What is the oldest restaurant in town? Arnaud's claims to be the oldest and Tujague's the second oldest, yet Galatoire's and Antoine's are both older.
Kurt Wolfe Fromherz
I have never known Arnaud's to claim that it is the oldest restaurant in New Orleans. In fact, of the four you mentioned, it is the youngest.
The oldest restaurant in New Orleans is Antoine's. Leaving New York for New Orleans -- our good fortune -- Antoine Alciatore found a home and founded a restaurant dynasty. Generations later, Antoine's is still in family hands. It all started in 1840, when he opened a pension -- a boarding house and restaurant a block away from its current location on St. Louis Street, where the young Frenchman and his wife moved their restaurant in 1868.
When Antoine returned to France in 1874 to die and be buried in his homeland, he left the restaurant in the care of his wife. And it was their son Jules who -- God bless him -- created oysters Rockefeller. Jules' son Roy was the next head of the restaurant, and he was in charge for almost 40 years until his death in 1972. Roy was the last Alciatore to manage the great place. His sister Marie Louise married William Guste, and their sons and grandsons have been proprietors since then.
Tujague's is the second-oldest restaurant in New Orleans, having its origins in 1856. Guillaume and Marie Tujague of Bordeaux, France, began by serving breakfast and lunch on Decatur Street to hungry market workers, dockworkers and seamen.
Before Guillaume Tujague died in 1912, he sold his place to Philibert Guichet from Lafourche Parish, who competed with another Decatur Street restaurant -- Begue's. Chef and owner was the legendary Madame Elizabeth Kettenring Begue, whose breakfasts were so elaborate they lasted for hours.
Madam Begue died in 1906, and in 1914, Guichet and Jean-Dominic Castet, an employee at Begue's, joined forces, bought her restaurant at 823 Decatur St., and renamed it Tujague's.
New Orleans businessman Steven Latter took over the restaurant in 1982, but the tradition of stuffing yourself on six courses, which include shrimp remoulade and beef brisket with Creole sauce, continues to attract both locals and tourists.
Galatoire's was established in 1905, and this award-winning restaurant has kept hungry and thirsty patrons -- even the rich and famous -- eagerly waiting in line. Then in 1999 the restaurant opened the second floor and began taking reservations. However, the first floor is still on a "first come, first served" basis.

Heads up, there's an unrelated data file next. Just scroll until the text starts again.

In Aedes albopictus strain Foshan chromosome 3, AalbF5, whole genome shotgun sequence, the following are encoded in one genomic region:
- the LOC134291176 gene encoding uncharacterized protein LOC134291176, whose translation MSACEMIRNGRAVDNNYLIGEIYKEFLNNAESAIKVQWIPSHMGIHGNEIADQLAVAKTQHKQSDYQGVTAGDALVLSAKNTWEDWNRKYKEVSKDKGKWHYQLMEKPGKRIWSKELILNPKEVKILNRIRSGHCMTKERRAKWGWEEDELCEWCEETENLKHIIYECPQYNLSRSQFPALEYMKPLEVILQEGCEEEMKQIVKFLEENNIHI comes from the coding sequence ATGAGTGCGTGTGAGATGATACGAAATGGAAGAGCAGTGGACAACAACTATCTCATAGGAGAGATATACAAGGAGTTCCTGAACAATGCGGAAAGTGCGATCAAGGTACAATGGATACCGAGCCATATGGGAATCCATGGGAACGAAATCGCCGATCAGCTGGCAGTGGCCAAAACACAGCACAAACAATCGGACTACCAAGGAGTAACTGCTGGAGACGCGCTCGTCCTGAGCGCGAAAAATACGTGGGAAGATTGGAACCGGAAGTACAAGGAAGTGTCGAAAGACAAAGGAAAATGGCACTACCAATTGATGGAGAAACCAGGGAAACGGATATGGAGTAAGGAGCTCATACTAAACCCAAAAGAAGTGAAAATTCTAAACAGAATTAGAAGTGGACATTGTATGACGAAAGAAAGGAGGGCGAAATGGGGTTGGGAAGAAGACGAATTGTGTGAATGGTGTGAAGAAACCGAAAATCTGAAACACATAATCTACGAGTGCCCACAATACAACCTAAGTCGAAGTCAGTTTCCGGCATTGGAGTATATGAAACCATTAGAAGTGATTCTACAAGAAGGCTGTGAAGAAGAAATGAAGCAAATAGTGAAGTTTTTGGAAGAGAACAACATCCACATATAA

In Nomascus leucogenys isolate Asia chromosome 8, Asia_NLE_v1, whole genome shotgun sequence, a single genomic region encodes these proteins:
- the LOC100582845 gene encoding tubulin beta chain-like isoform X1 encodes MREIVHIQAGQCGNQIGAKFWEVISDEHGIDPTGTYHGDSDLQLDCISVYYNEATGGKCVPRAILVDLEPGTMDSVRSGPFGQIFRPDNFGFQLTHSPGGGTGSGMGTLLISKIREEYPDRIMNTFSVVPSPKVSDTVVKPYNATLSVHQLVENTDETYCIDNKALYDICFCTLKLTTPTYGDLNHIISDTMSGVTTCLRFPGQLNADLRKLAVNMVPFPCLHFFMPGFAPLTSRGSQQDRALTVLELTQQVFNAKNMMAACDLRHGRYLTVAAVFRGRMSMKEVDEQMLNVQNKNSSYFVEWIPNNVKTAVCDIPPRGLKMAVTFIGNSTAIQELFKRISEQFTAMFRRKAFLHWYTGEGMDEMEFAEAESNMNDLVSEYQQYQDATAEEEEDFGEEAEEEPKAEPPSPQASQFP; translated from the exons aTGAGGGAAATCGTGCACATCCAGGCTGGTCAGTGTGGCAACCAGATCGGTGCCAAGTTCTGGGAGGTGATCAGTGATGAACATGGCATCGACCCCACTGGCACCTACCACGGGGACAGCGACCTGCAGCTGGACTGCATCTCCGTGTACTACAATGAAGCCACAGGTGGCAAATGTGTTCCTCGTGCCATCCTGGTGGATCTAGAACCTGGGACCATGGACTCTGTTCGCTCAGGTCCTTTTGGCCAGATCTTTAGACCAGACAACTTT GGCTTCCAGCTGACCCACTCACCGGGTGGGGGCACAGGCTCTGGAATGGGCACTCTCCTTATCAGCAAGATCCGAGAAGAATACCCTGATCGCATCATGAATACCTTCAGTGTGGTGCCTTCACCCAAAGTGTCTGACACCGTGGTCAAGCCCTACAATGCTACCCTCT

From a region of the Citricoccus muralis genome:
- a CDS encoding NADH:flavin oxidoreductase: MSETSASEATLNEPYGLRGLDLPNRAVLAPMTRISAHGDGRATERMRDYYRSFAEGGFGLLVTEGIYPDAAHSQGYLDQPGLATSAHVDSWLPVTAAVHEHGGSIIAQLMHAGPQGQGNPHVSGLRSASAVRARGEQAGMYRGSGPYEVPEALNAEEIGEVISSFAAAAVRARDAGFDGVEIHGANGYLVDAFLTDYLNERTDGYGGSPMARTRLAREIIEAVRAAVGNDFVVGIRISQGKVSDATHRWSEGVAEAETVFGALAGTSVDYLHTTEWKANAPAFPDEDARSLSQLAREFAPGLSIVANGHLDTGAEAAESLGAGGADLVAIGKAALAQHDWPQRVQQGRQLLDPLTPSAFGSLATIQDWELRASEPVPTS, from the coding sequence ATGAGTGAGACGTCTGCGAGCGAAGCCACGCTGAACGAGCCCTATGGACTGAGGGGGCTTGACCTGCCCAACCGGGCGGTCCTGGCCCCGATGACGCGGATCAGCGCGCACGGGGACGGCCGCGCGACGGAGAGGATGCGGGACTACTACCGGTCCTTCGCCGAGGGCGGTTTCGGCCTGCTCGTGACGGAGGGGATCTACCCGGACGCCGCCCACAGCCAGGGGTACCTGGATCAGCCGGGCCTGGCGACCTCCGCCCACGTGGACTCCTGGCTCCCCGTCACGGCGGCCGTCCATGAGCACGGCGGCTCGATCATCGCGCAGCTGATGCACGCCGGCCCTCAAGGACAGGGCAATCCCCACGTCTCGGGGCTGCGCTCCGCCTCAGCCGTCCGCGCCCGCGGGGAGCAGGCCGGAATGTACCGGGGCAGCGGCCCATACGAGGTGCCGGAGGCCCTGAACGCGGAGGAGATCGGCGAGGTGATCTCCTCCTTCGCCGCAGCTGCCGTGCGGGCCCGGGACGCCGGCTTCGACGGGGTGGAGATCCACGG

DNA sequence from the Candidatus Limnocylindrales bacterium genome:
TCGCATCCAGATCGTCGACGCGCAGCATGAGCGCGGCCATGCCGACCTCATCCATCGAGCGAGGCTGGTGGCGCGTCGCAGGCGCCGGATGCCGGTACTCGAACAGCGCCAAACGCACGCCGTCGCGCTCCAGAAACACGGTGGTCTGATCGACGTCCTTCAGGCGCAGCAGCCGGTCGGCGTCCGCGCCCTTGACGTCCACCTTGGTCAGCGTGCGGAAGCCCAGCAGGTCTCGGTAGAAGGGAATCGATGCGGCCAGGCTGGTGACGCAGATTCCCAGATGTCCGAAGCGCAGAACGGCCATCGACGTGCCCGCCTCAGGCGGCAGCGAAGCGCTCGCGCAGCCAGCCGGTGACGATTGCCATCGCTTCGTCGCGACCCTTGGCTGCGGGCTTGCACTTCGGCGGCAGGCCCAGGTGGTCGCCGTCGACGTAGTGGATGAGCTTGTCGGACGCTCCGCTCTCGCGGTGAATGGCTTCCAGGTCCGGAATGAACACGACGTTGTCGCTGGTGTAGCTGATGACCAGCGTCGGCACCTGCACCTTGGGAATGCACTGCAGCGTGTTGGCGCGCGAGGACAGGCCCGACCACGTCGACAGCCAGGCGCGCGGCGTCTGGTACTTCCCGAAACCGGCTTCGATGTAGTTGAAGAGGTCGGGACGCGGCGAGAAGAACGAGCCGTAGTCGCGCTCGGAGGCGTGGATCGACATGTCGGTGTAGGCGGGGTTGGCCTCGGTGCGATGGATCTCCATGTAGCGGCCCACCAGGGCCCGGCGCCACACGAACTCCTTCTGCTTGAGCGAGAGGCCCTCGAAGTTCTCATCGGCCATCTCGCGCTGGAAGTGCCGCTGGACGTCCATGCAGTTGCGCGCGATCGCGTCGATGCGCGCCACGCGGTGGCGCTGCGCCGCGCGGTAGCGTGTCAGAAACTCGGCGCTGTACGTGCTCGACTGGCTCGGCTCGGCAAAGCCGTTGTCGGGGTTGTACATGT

Galatoire's has been run by family members for four generations, and some people have eaten there so often they feel like part of the family. They sit at the same table, order the same meal, and are served by the same attentive waiter. Changes for these regulars are intolerable.
If you want to feel special, go to Galatoire's on your birthday and let the staff know you are celebrating. The entire place will serenade you -- not just the tuxedo-clad waiters, but all of the clientele as well.
Arnaud's, the relative newcomer to the great restaurants of the Crescent City, was founded in 1918 by Arnaud Cazenave, a French wine salesman. Without any claim to the title, he soon became known as Count Arnaud.
The following commentary is the Count's "Philosophy of Dining," which has appeared on the back of Arnaud's menus since he expressed his sentiments.
"Americans are prone to forget, in the ultra-rapidity and super-activity of modern life, trying to crowd eighty seconds of toil into a minute's time, that eating should be a pleasure, not a task to get over with in a hurry. A dinner chosen according to one's needs, tastes, and moods, well prepared and well served, is a joy to all senses and an impelling incentive to sound sleep, good health, and long life. Therefore, at least once a day, preferably in the quiet cool of the evening, one should throw all care to the winds, relax completely, and dine leisurely and well."
I imagine the Count turned over in his grave when the first McDonald's opened.